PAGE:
Is it a sensible exercise to just stand in the standing overhead press barbell stance for a while. Like a plank exercise.

Is it a sensible exercise to just stand in the standing overhead press barbell stance for a while. Like a plank exercise.
If no, why not?

  1. 2 weeks ago
    Anonymous

    I pause the last rep in extension for extra core gainz. Also to make sure everyone is thoroughly mogged by my lmao1pl8t press.

    • 2 weeks ago
      Anonymous

      >mogged
      >1pl8 ohp

      • 2 weeks ago
        Anonymous

        1pl OHP puts you above 99.9% of humans alive. Yeah there's stronger guys at the gym but you fags need to start looking at things in relation. Literally everyone except for manual laborers is weak nowadays so 1pl is pretty impressive by those standard. Press 2pl and you're literally elite amongst all humans to have ever lived.

  2. 2 weeks ago
    Anonymous

    might work your traps and core a bit but you can hit those much more effectively other ways
    wouldn't do much for your delts since they work to get the weight up there, not so much to hold it there

  3. 2 weeks ago
    Anonymous

    pointless

  4. 2 weeks ago
    Anonymous

    Yes. It's time under tension. Have fun.

  5. 2 weeks ago
    Anonymous

    yes if you want to turn into a manlet by crushing your spine

  6. 2 weeks ago
    Anonymous

    i unironically do that whilst lifting because i find it easier to breathe at the top of the lift then when its at the bottom

    am i retarded?

    • 2 weeks ago
      Anonymous

      nah you're good

  7. 2 weeks ago
    Anonymous

    having your arms above your head for any length of time is bad for your shoulder. This includes doing OHP in the first place.

    • 2 weeks ago
      Anonymous

      retard.

      • 2 weeks ago
        Anonymous

        there is nothing in the medical literature that shows that any type of overhead work or movement is healthy for the shoulders, and all the literature we have of the matter shows substantial risks.

        https://uwaterloo.ca/centre-of-research-expertise-for-the-prevention-of-musculoskeletal-disorders/resources/position-papers/overhead-work-reduce-injury-risk

        https://www.ncbi.nlm.nih.gov/pmc/articles/PMC4647145/

        • 2 weeks ago
          Anonymous

          Neither of these studies says what you say they do, the second one doesn't even refer to exercise science

          • 2 weeks ago
            Anonymous

            that's because you're dumb and don't understand the underlying biomechanics.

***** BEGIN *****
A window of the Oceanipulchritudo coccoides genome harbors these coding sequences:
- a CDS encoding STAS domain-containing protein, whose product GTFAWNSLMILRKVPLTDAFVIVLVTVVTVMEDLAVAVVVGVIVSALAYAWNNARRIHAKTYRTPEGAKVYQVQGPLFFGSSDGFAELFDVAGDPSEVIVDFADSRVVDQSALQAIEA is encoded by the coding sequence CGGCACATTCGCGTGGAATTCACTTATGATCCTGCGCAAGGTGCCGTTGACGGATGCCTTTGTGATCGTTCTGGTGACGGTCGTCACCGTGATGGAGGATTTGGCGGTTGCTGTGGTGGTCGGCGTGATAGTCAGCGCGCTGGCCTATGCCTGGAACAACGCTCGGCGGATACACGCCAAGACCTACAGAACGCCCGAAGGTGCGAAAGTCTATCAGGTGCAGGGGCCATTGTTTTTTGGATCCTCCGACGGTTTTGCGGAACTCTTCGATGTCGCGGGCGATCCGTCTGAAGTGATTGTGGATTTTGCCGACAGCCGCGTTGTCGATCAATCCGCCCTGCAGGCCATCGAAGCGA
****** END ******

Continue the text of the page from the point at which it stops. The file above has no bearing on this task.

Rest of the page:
Whether it is in work or in athletics, shoulder injuries are common among people that do any kind of work in an overhead position, both from a more chronic and long term view in regards to work and in short acute bursts in regards to athletics. What do you not get here

            • 2 weeks ago
              Anonymous

              You can't extrapolate the results of empirical research because you've convinced yourself through abstraction that the underlying mechanics are similar or analogous for another scenario. If you could there wouldn't be a need for very much empirical research at all.

              Show me a study that says overhead resistance TRAINING is unhealthy and I'll grant you the point.

              By the way, the second study you linked (the one relating to athletics) specifically recommends resistance training as a preventative measure for shoulder injury

        • 2 weeks ago
          Anonymous

          >if you use your shoulder joint, then your shoulder has a chance to get injured
          Retard.
          That doesn't mean you can't train your shoulders safely, Your second sources fundamental point was using overhead exercises to prevent shoulder injuries you retard. Anyway, If what you said is true, then why does weightlifting, the sport of lifting the most amount of weight over your head have the lowest shoulder injury rate of any sports.

          >don't understand the underlying biomechanics.
          Retard.
          Just because you could get injured, and some people unfortunately do, that doesn't mean the position is fundamentally harmful. Some people have gotten injured walking, that doesn't mean walking is a harmful activity rather than a natural anatomical function of the human body. You are making the equivalent in regards to overhead positions.

          >shoulder injuries are common among people that do any kind of work in an overhead position
          No, they are most common in people with weak and unstable shoulder joints. training overhead is a good way to prevent this.

          • 2 weeks ago
            Anonymous

            >lowest shoulder injury rate of any sports.
            By a magnitude of 4 compared to soccer lol.

            Also I should add, they're injuries generally. using another source, 18% of weightlifting injuries are shoulder injuries, so to do grade school math for you, 18% of the 0.0006 figure are are shoulder injuries making a shoulder injury rate per 100 participation hours 0.000108.

            https://www.ncbi.nlm.nih.gov/pmc/articles/PMC1322916/?page=4

            doing the same for basketball
            >Epidemiology of sports injuries in basketball: integrative systematic review
            >Shoulder, arm and forearm injuries for professionals = 6.2% (7.9 for 'masters'), making a shoulder injury rate per 100 participation hours 0.6386. okay forearm and arm injuries are being considered shoulder injuries, boosting shoulder injury numbers. but the difference between weightlifting and basketball is still a magnitude of 4, I wouldn't worry about it.

            You can do the same for other sports, I'm not gonna bother, basketball was easy to do because its researched a lot being a popular sport.

            • 2 weeks ago
              Anonymous